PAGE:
The Lost Symbol

18 09 2009


The Lost Symbol by Dan Brown hit the shelves in bookshops this week.

Despite bad reviews of the religious conspiracy plot of 2003 The DA Vinci Code, the book became a worldwide phenomenon, with more than 81 million copies printed. The film, by Colombia pictures, released in 2006 got even worse reviews and yet it still got stunning box- office results, taking $758 million to date.

So now that the next book in the series is out, there are high hopes that it will be even more popular than the last.

The lost Symbol is said to be one of the most anticipated book since the final in the Harry Potter series. Its first print run of 6.5 million copies is the largest in publisher Random House’s history.

 The story takes place in Washington, DC. The heart of the story revolves around the secretive worldwide fraternity, the Freemasons, and its narrative takes place within a twelve hour period.

Brown’s style keeps the pages turning as readers try to connect the dots; however, this 509 page book has a familiar formula and mediocre dialogue, which keeps Brown from accomplishing anything new.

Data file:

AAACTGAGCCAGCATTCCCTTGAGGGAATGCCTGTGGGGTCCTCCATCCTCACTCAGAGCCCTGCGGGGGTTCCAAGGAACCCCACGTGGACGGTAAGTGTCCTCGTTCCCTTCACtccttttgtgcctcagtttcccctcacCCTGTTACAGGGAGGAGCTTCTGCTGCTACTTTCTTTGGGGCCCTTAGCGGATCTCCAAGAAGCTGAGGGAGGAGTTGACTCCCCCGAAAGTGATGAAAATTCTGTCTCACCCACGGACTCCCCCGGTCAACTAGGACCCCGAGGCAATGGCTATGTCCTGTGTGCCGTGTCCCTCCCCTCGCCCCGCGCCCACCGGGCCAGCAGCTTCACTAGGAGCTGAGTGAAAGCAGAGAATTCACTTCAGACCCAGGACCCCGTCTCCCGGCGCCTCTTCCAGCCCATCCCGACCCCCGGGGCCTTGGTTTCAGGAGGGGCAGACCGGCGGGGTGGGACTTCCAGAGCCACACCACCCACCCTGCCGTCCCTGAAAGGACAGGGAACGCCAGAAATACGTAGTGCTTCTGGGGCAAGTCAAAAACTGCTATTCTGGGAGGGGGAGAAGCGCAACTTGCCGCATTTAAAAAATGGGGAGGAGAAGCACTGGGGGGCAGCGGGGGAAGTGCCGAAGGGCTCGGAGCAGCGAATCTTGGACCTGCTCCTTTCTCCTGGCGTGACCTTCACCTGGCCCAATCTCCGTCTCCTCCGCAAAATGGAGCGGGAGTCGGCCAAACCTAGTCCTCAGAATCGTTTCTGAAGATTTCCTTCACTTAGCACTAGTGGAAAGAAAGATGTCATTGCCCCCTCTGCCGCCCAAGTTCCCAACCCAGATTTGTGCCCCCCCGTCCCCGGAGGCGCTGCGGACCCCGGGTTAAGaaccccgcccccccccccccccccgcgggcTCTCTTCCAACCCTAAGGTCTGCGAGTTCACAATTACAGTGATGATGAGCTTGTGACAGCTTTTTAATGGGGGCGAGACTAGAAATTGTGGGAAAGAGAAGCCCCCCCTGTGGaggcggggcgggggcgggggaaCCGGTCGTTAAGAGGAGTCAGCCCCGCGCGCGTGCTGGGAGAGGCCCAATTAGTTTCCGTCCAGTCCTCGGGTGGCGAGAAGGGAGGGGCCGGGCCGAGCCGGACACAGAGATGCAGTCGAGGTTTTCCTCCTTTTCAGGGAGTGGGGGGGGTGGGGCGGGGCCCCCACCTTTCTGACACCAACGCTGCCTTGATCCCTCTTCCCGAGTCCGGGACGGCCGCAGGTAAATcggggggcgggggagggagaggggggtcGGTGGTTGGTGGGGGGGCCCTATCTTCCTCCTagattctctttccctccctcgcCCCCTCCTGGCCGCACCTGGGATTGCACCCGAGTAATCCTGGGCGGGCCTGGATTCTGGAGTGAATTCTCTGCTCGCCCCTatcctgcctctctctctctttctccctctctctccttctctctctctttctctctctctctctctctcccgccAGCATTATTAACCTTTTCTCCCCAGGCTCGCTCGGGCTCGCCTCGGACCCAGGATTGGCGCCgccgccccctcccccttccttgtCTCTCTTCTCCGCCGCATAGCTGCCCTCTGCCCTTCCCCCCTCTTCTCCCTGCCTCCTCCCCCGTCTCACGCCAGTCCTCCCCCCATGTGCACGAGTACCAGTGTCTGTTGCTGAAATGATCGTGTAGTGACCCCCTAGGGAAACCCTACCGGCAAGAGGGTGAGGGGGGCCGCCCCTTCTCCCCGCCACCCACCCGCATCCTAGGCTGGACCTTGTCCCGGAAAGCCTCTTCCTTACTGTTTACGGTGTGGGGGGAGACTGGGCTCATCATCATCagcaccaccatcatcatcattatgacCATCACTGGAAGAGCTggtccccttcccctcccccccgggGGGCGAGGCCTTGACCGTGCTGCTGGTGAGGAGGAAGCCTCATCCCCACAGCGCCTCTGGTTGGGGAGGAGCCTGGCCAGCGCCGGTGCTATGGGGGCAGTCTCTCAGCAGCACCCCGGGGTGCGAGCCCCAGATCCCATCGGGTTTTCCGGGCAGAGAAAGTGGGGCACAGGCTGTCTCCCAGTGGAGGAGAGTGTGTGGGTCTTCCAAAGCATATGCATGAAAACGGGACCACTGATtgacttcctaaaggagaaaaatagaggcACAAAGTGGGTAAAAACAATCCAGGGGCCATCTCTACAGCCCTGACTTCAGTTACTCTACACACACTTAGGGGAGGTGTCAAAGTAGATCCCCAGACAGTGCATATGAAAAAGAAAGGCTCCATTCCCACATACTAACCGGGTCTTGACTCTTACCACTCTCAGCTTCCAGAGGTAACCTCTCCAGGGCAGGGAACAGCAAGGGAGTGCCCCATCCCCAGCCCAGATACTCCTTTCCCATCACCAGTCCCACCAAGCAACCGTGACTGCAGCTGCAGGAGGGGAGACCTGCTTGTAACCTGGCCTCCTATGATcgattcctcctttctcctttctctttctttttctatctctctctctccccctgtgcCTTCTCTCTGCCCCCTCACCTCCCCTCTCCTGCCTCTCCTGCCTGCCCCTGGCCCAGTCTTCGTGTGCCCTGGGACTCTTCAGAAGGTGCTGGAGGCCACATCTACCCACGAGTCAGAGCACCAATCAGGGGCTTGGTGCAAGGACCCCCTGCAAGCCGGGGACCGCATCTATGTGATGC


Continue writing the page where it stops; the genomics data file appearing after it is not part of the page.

There are some parts of the book that sounds a little bit too preachy at parts. It seems like the last 50 pages of the book are trying a little bit too hard to be enlightening- there are several points where it seems Brown is trying to make the book sound more intelligent or profound than it actually is.

Altogether this is a typical Dan Brown book, yet any fan of the series is bound to be pleased with another brain twisting set of puzzles and conspiracies to trawl through. However I would only rate this book as average and unless you’re a diehard Dan Brown fan, I would wait for the paperback release.





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